The Church Fathers’ Misogyny: Hate or Fear?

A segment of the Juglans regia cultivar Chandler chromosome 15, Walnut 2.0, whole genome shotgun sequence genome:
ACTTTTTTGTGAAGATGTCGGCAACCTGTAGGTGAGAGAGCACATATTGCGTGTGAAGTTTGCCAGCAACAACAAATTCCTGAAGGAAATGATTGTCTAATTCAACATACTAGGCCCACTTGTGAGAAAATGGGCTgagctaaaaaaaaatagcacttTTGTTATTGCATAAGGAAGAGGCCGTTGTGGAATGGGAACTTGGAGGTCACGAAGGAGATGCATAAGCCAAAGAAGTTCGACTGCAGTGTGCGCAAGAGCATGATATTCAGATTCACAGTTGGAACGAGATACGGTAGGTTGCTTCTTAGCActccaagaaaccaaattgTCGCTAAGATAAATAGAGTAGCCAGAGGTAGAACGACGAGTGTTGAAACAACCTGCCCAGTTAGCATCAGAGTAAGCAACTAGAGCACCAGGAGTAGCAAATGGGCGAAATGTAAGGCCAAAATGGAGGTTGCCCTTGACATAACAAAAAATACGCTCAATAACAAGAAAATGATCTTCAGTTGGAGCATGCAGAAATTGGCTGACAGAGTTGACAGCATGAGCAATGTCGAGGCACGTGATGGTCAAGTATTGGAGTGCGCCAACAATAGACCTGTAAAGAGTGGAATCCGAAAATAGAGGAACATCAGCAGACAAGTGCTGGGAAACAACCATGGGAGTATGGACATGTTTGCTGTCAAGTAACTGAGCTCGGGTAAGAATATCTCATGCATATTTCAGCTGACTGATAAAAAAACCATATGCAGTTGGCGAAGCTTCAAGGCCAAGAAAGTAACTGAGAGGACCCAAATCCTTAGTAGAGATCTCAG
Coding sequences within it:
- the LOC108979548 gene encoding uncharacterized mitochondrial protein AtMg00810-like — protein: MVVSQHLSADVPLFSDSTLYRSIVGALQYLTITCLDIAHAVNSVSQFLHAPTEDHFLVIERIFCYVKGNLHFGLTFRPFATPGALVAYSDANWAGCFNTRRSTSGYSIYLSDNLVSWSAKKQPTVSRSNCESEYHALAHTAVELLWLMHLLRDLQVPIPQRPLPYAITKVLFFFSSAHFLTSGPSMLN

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Misogyny, the hatred of women, began in Christianity with the story of Adam and Eve in which she is presented as the cause of all mankind’s problems. Due to Eve’s act of disobedience, all women are regarded as being morally and intellectually inferior; and, because Eve tempted Adam, all women are seen as evil temptresses whose main aim is to lure men away from God. Karen Armstrong says that this is not a “spiritually wholesome” idea because its “pernicious chauvinism” feeds on “hatred, exclusion and disdain” (22) of women, which is unacceptable in today’s world. The solution to the problem may lie in the fact that the Church fathers’ hatred is more like ambivalence. Even that arch-misogynist, St. Augustine, is best known for his one-line prayer: "Oh, Master, make me chaste and celibate - but not yet!" indicating that he enjoyed the company of women. Most of the early Church fathers were far more attracted to women than was acceptable; causing them to fear that these descendants of Eve would tempt them to commit a venal sin. Therefore I will argue that these men did not hate women, even though they often said hateful things about women, but that their misogyny was rooted in fear. One reason to believe that the early Church fathers did hate women is the story of Adam and Eve as it is presented in the Bible. Although the same story is told in the Torah and the Koran, in neither of those holy books is Eve shown as a temptress. Eve and Adam are blamed equally and after expelling them from Paradise, God forgives them. In the Bible, however, God punished Eve by increasing pain in childbearing, and making her husband rule over her. The early Church fathers demonized Eve until she was held solely to blame for bringing sin into world. One of early Churchmen, Tertullian, summed up the Church’s misogynistic position perfectly when he said: “Do you not realize that Eve is you?

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